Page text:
Shobana Shankar

“Missions and the Production of World Histories

For non-Westerners and Westerners alike, the invocation of religion
solicits or defies temporal and otherworldly powers. Talal Asad considers
this process in Genealogies of Religion (1993) to argue that religion
'authorizes' certain kinds of history-making. This paper explores how
proselytism and conversion in missions engage questions of time and space
that are central to the history of religion. It focuses on evangelism and
conversion in Northern Nigeria, which has been a field for Muslim and
Christian missionaries for many centuries. I argue that proselytizing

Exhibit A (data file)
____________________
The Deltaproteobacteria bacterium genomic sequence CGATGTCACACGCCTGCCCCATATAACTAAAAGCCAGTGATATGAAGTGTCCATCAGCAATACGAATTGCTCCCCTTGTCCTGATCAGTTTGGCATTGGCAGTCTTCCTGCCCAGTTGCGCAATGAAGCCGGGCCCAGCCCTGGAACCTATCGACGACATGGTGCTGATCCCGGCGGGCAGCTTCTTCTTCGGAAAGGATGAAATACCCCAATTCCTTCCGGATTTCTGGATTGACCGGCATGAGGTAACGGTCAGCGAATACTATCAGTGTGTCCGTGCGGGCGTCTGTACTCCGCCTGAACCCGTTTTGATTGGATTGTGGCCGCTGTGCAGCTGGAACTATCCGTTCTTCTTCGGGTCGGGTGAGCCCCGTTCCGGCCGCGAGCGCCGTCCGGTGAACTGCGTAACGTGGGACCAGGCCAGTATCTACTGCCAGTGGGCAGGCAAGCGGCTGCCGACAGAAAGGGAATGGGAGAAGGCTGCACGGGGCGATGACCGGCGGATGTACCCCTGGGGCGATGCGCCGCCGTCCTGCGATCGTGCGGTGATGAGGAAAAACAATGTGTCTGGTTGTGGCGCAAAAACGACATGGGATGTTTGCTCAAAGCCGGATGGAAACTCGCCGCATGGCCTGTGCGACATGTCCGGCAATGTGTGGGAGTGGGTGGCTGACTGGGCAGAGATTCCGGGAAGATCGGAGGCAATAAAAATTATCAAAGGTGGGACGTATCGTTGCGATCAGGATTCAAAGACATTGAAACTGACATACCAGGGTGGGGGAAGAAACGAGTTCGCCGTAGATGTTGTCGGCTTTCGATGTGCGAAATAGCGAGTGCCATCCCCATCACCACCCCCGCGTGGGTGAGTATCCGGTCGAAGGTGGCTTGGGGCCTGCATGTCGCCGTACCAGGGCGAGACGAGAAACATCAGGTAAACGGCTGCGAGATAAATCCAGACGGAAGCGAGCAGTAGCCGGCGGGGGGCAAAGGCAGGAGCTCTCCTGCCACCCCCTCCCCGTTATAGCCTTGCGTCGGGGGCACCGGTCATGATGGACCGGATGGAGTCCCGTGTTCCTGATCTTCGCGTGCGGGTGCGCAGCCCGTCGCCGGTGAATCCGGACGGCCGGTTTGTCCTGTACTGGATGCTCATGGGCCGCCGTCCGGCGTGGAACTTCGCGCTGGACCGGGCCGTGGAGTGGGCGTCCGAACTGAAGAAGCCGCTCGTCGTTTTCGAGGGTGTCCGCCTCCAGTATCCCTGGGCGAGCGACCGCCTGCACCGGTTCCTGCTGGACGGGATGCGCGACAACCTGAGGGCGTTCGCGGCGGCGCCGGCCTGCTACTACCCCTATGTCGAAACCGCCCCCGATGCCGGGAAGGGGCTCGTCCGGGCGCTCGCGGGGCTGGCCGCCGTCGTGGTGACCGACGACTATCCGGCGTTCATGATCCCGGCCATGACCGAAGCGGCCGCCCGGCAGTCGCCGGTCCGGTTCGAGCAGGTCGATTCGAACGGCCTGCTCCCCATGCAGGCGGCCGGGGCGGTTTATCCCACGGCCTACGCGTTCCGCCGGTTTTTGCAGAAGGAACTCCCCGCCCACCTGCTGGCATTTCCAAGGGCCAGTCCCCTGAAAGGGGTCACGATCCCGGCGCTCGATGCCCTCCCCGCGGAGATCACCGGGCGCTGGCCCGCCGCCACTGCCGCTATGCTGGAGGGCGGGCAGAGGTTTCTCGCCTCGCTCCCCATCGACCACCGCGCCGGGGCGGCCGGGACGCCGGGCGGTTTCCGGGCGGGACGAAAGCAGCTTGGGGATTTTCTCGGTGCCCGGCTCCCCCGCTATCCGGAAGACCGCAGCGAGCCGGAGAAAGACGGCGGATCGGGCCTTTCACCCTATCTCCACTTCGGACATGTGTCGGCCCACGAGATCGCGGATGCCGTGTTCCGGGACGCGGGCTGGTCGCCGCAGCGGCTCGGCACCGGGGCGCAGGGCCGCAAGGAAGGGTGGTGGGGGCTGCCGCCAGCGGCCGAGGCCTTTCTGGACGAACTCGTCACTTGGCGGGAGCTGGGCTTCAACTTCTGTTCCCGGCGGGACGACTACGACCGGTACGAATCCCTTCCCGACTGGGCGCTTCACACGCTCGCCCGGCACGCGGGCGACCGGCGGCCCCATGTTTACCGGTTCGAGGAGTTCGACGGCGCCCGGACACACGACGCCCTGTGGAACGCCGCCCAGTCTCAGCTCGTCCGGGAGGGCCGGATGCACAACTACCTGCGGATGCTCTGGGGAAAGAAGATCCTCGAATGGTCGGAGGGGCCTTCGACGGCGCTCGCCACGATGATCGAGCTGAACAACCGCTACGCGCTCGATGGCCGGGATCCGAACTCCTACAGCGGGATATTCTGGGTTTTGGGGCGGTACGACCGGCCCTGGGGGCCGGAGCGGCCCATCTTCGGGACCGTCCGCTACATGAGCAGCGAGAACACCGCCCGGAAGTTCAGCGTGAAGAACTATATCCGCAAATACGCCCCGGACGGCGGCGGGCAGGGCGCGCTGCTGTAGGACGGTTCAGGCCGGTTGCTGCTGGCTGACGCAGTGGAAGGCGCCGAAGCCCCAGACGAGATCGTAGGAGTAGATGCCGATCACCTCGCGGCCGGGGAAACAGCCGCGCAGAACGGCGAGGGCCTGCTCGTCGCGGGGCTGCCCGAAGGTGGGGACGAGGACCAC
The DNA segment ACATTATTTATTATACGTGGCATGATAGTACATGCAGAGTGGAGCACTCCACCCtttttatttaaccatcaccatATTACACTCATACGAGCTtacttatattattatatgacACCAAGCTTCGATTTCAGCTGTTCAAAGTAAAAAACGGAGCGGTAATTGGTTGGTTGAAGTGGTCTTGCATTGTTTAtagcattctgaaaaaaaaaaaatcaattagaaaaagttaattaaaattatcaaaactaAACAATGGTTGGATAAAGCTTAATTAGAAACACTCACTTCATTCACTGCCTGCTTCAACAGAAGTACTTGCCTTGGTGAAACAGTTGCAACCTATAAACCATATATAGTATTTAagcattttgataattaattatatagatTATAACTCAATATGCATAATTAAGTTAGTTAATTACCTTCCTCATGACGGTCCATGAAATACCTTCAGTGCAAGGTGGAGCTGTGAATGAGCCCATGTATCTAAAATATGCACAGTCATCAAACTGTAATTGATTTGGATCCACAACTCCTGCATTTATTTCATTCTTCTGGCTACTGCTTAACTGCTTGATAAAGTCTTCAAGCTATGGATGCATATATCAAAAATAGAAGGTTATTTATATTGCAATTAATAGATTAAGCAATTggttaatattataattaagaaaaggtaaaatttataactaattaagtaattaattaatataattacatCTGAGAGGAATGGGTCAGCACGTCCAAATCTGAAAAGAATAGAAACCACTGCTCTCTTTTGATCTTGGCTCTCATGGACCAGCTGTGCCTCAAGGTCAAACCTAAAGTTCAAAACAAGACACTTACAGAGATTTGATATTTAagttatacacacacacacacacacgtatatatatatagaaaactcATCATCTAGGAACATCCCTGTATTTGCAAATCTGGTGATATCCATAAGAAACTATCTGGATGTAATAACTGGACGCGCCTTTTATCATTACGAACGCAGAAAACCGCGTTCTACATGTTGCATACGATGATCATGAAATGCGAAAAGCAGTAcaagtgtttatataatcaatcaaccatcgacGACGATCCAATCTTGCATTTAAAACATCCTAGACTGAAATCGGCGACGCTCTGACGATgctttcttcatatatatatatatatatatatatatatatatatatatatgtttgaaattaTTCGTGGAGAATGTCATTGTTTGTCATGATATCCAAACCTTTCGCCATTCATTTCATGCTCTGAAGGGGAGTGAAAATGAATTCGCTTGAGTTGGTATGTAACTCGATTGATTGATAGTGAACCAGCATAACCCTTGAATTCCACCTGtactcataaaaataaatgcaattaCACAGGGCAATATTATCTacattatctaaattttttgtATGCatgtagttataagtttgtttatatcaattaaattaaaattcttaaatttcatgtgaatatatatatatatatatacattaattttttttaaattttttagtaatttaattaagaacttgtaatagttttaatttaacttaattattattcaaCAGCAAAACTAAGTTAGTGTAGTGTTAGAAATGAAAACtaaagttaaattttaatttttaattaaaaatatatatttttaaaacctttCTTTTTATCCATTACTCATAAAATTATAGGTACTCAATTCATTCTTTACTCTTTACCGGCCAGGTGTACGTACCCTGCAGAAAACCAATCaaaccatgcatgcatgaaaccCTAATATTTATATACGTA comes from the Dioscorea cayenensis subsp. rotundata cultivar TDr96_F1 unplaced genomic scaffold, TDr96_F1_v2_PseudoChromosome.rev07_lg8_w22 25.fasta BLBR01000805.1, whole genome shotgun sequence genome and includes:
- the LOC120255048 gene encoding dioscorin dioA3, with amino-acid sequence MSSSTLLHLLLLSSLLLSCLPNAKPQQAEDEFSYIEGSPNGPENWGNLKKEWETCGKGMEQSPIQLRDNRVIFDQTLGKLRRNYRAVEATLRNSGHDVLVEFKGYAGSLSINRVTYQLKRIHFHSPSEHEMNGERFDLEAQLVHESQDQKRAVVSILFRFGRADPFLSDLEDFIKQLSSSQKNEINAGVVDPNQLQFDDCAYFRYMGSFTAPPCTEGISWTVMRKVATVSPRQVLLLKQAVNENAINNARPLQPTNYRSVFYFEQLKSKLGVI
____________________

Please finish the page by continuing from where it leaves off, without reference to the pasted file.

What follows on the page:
religions and testimonials of faith, in ritual, written, and oral forms,
represent historical claims that realize an important tension between the
local present and developments in the material and spiritual worlds. In
Northern Nigeria, these developments conveyed an historical sensibility.
This sensibility dealt with the future in Christian and Muslim
millennialism, the past in associations of Christianity with colonialism and
Islam with the pre-colonial Northern Nigeria, and the present in the
European spirits added to the pantheon of the region's bori
spirit-possession cult during the colonial era (1900-1960). This research
examines the reaches of 'world religions' and questions assumptions about
their relationships to political authority.